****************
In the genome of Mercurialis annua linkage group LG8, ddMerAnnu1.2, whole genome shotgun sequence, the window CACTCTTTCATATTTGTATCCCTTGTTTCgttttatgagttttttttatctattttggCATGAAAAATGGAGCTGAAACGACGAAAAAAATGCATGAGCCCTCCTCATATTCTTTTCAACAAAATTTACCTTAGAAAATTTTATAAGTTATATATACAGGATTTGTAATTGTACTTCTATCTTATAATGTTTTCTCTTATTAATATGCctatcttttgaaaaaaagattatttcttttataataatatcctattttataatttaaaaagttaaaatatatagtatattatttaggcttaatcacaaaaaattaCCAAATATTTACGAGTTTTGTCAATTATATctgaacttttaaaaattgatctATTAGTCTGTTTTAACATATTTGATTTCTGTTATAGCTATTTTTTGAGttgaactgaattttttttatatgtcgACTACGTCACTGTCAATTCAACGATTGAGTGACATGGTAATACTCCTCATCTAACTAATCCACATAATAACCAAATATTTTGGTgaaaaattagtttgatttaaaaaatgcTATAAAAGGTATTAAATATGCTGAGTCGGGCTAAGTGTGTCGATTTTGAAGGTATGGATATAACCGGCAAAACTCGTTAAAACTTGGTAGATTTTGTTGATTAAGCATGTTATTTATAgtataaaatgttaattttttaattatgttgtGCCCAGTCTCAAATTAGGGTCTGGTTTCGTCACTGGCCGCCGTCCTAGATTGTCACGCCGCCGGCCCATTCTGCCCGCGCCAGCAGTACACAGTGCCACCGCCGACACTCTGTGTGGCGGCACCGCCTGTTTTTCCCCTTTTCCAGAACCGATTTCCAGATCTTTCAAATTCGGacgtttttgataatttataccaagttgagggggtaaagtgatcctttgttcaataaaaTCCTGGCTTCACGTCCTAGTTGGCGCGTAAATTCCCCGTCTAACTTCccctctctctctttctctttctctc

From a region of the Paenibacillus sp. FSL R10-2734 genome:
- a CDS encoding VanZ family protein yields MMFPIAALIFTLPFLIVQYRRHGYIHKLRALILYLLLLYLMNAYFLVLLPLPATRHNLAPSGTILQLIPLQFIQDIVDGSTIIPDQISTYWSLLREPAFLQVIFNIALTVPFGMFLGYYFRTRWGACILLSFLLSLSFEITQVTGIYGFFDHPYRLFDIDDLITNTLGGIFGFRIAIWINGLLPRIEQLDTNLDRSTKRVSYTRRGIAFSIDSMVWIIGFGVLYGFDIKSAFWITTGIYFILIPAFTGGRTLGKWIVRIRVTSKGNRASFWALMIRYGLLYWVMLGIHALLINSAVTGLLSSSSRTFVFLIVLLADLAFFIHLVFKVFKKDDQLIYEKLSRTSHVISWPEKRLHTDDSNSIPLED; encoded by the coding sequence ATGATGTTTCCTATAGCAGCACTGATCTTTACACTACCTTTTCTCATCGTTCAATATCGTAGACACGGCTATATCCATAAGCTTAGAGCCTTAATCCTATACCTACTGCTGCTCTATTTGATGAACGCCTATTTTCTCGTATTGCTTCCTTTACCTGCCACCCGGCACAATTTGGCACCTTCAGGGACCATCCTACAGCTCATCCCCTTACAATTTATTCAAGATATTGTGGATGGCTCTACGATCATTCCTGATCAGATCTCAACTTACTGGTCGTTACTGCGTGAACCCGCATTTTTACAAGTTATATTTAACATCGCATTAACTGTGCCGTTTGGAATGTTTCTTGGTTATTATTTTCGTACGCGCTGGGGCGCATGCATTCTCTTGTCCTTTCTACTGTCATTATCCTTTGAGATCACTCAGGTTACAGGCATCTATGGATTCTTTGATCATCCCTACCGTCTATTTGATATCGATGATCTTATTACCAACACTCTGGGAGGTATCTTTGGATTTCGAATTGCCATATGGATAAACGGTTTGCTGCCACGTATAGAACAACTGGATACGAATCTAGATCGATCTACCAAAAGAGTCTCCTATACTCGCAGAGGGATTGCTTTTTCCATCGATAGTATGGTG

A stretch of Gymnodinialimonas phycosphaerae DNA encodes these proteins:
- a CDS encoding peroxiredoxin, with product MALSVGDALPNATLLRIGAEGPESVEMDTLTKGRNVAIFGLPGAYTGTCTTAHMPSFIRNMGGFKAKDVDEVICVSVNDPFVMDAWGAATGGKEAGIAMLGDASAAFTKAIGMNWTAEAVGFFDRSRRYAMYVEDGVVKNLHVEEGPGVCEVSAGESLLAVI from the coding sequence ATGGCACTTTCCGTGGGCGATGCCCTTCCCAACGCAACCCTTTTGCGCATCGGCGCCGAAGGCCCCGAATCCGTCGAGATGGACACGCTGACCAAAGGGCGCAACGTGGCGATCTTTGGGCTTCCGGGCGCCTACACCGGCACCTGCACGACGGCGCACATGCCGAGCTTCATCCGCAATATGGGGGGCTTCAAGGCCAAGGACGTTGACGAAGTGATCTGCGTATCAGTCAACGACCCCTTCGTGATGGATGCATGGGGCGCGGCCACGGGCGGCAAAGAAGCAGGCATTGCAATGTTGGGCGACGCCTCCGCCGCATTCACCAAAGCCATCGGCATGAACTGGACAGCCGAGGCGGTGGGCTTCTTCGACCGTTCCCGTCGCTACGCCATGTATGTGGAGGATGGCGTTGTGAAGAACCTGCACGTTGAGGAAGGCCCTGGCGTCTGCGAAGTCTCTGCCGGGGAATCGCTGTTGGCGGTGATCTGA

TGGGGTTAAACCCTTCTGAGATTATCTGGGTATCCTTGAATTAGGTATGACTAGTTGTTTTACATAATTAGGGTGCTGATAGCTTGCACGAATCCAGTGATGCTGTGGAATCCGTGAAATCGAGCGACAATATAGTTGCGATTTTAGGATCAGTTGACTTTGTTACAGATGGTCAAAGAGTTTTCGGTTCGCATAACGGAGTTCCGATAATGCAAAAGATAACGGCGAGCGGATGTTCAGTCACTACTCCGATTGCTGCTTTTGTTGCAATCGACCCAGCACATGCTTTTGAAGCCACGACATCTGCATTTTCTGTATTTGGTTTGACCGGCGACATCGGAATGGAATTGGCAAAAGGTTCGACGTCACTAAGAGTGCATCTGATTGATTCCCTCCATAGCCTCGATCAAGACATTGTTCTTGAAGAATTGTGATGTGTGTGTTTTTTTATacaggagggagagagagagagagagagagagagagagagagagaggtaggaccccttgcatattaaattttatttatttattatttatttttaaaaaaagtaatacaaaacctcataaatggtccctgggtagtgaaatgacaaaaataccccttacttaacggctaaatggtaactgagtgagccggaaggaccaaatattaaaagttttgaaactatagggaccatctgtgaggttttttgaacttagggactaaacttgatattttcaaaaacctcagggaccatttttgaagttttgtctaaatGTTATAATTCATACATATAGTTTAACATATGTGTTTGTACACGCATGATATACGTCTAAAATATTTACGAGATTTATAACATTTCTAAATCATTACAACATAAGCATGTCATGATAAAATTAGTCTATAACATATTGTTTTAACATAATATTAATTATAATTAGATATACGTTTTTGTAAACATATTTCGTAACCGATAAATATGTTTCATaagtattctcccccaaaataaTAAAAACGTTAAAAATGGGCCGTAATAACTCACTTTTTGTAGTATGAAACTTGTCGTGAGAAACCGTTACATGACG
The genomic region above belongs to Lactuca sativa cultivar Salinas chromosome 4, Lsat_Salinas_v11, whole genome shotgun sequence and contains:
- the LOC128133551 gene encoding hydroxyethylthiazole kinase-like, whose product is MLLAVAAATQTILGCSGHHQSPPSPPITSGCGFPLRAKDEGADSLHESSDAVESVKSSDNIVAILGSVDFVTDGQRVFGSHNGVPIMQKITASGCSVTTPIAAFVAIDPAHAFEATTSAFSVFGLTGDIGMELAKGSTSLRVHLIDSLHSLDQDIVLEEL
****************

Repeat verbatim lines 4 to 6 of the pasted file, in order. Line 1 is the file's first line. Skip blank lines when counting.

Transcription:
A stretch of Gymnodinialimonas phycosphaerae DNA encodes these proteins:
- a CDS encoding peroxiredoxin, with product MALSVGDALPNATLLRIGAEGPESVEMDTLTKGRNVAIFGLPGAYTGTCTTAHMPSFIRNMGGFKAKDVDEVICVSVNDPFVMDAWGAATGGKEAGIAMLGDASAAFTKAIGMNWTAEAVGFFDRSRRYAMYVEDGVVKNLHVEEGPGVCEVSAGESLLAVI from the coding sequence ATGGCACTTTCCGTGGGCGATGCCCTTCCCAACGCAACCCTTTTGCGCATCGGCGCCGAAGGCCCCGAATCCGTCGAGATGGACACGCTGACCAAAGGGCGCAACGTGGCGATCTTTGGGCTTCCGGGCGCCTACACCGGCACCTGCACGACGGCGCACATGCCGAGCTTCATCCGCAATATGGGGGGCTTCAAGGCCAAGGACGTTGACGAAGTGATCTGCGTATCAGTCAACGACCCCTTCGTGATGGATGCATGGGGCGCGGCCACGGGCGGCAAAGAAGCAGGCATTGCAATGTTGGGCGACGCCTCCGCCGCATTCACCAAAGCCATCGGCATGAACTGGACAGCCGAGGCGGTGGGCTTCTTCGACCGTTCCCGTCGCTACGCCATGTATGTGGAGGATGGCGTTGTGAAGAACCTGCACGTTGAGGAAGGCCCTGGCGTCTGCGAAGTCTCTGCCGGGGAATCGCTGTTGGCGGTGATCTGA

TGGGGTTAAACCCTTCTGAGATTATCTGGGTATCCTTGAATTAGGTATGACTAGTTGTTTTACATAATTAGGGTGCTGATAGCTTGCACGAATCCAGTGATGCTGTGGAATCCGTGAAATCGAGCGACAATATAGTTGCGATTTTAGGATCAGTTGACTTTGTTACAGATGGTCAAAGAGTTTTCGGTTCGCATAACGGAGTTCCGATAATGCAAAAGATAACGGCGAGCGGATGTTCAGTCACTACTCCGATTGCTGCTTTTGTTGCAATCGACCCAGCACATGCTTTTGAAGCCACGACATCTGCATTTTCTGTATTTGGTTTGACCGGCGACATCGGAATGGAATTGGCAAAAGGTTCGACGTCACTAAGAGTGCATCTGATTGATTCCCTCCATAGCCTCGATCAAGACATTGTTCTTGAAGAATTGTGATGTGTGTGTTTTTTTATacaggagggagagagagagagagagagagagagagagagagagaggtaggaccccttgcatattaaattttatttatttattatttatttttaaaaaaagtaatacaaaacctcataaatggtccctgggtagtgaaatgacaaaaataccccttacttaacggctaaatggtaactgagtgagccggaaggaccaaatattaaaagttttgaaactatagggaccatctgtgaggttttttgaacttagggactaaacttgatattttcaaaaacctcagggaccatttttgaagttttgtctaaatGTTATAATTCATACATATAGTTTAACATATGTGTTTGTACACGCATGATATACGTCTAAAATATTTACGAGATTTATAACATTTCTAAATCATTACAACATAAGCATGTCATGATAAAATTAGTCTATAACATATTGTTTTAACATAATATTAATTATAATTAGATATACGTTTTTGTAAACATATTTCGTAACCGATAAATATGTTTCATaagtattctcccccaaaataaTAAAAACGTTAAAAATGGGCCGTAATAACTCACTTTTTGTAGTATGAAACTTGTCGTGAGAAACCGTTACATGACG